There are a lot of details to work out, but the picture of a consolidated University of South Florida is beginning to gel. One geographically distributed pre-eminent (high-impact) research university in which individual campuses preserve their distinct identities, each committed to Students First and operating under a clear, simple and unified leadership structure while enhancing regional development and avoiding unwarranted duplication and yet maximizing performance, service quality and operational efficiences.
We have issued a Call for nominations; all nomination materials are due by March 1. We urge everyone to get involved.
The USF Chapter of the United Faculty of Florida will meet tomorrow Friday at noon on USF Tampa in EDU 317. On the agenda: the chapter election, bargaining, consolidating USF, and plans for the fall recruiting campaign. Come and check us out.
This spring, we will meet on January 25, February 8 & 22, March 8 & 22, and April 5 & 19 at noon at locations announced on the calendar of Upcoming Events. In particular, on February 8, we will meet in USF St. Petersburg in the USC Regatta Room (Note room change). Come and check us out.
Download, fill in, and mail the membership form. Benefits of membership include the right to run and vote in UFF chapter and statewide elections; representation in grievances (UFF cannot represent a non-member in a grievance or litigation); special deals in insurance, travel, legal advice, and other packages provided by our affiliates; free insurance coverage for job-related liability; and the knowledge you are supporting education in Florida. Come and join the movement.
If you have been the victim of a violation of the Collective Bargaining Agreement, you have thirty days from the time you knew or should have known of the violation to file a grievance. If you are, and at the time of the violation were, a dues-paying member of the United Faculty of Florida, you have the right to union representation. To contact the UFF USF Grievance Committee, go to the online contact form. For more information, see our web-page on grievances; see also the main article (left).
The USF Chapter of the UFF will award six $ 500 Travel Scholarships for summer and fall. This will be for travel for participation in a professional activity. All applications are due by Wednesday, April 17, and only UFF members are eligible. In addition, no recipient of the 2018 cycles of travel grants is eligible to apply, and members of the Executive Committee are ineligible. The six recipients shall be selected by lot at the April 19 chapter meeting. For more information, see the Travel Scholarship Flyer.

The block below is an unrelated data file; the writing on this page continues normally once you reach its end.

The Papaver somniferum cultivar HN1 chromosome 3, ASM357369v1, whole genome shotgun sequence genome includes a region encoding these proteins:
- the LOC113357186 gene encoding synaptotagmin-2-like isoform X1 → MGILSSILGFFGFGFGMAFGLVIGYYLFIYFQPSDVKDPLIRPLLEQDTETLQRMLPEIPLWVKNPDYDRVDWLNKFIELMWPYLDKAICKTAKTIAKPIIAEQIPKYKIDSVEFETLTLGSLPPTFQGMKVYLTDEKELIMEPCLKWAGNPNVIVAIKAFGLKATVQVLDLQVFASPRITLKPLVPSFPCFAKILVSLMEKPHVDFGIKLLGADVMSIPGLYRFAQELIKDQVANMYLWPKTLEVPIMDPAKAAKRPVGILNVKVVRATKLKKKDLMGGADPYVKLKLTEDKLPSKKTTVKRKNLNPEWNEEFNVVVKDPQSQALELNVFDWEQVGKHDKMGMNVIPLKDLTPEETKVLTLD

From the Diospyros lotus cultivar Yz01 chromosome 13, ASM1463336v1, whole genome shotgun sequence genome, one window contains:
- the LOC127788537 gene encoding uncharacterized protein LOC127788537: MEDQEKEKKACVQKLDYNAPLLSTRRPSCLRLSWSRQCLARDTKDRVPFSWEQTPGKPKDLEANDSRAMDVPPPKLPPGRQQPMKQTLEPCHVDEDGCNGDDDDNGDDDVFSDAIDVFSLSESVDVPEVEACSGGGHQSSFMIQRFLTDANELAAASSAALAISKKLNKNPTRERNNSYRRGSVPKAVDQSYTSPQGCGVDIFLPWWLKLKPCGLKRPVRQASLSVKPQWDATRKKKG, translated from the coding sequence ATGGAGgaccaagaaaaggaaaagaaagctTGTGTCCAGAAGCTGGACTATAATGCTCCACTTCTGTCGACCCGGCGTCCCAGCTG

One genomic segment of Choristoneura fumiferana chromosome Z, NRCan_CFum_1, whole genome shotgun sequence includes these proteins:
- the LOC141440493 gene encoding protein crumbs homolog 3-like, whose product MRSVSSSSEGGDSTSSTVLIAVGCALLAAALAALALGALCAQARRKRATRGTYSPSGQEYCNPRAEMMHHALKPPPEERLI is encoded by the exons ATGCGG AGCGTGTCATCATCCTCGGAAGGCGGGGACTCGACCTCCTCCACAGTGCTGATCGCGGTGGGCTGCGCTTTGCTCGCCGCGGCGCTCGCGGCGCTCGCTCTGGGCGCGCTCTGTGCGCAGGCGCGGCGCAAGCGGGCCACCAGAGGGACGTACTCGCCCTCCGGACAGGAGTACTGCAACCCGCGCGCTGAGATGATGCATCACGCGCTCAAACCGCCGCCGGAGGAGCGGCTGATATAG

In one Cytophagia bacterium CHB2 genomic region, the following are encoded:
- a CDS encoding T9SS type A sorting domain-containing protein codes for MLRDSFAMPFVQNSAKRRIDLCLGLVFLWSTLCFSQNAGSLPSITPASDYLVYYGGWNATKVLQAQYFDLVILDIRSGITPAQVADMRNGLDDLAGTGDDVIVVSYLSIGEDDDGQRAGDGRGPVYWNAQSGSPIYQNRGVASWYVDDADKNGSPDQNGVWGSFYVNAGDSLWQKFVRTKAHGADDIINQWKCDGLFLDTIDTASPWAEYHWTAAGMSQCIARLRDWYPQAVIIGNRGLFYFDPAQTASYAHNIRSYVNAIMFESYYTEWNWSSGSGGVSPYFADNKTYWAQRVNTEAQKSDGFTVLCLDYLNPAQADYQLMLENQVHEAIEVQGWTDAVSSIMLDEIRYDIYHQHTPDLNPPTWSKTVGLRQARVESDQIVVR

This initiative is part of our membership campaign. If you would like to become active in the UFF USF Membership Drive, contact the Membership Chair, Adrienne Berarducci (click here).
Visit the United Faculty of Florida at USF Facebook page. This page is a place where UFF members can exchange thoughts and ideas. The page is "public", but only dues-paying UFF members are eligible to post items on the page. If you are a UFF member, ask to join on the page, or contact the Communications Committee. The Committee will invite every UFF member that asks to join. So check us out. UFF members are welcome to join, and non-members are welcome to look.
Next year, USF will be a single university, decreed the Florida Legislature. The Legislature very sensibly left the details to us but did not provide any resources for this exercise. When we last looked at Consolidation in the 6 September 2018 Biweekly, we reported that "The model currently under discussion envisions a single array of policies, guidelines, and criteria and procedures for promotion and tenure. This single array is for the entire university, specialized to colleges and then departments that also extend through the entire university."
This still appears to be the model, although some players have managed to tweak some things. For example, there will be only one College of Business, but FloridaPolitics.com reported that the USF Board of Trustees was receptive to USF St. Petersburg and USF Tampa having their own schools of business. (Of course, whether this is what will happen is another matter.)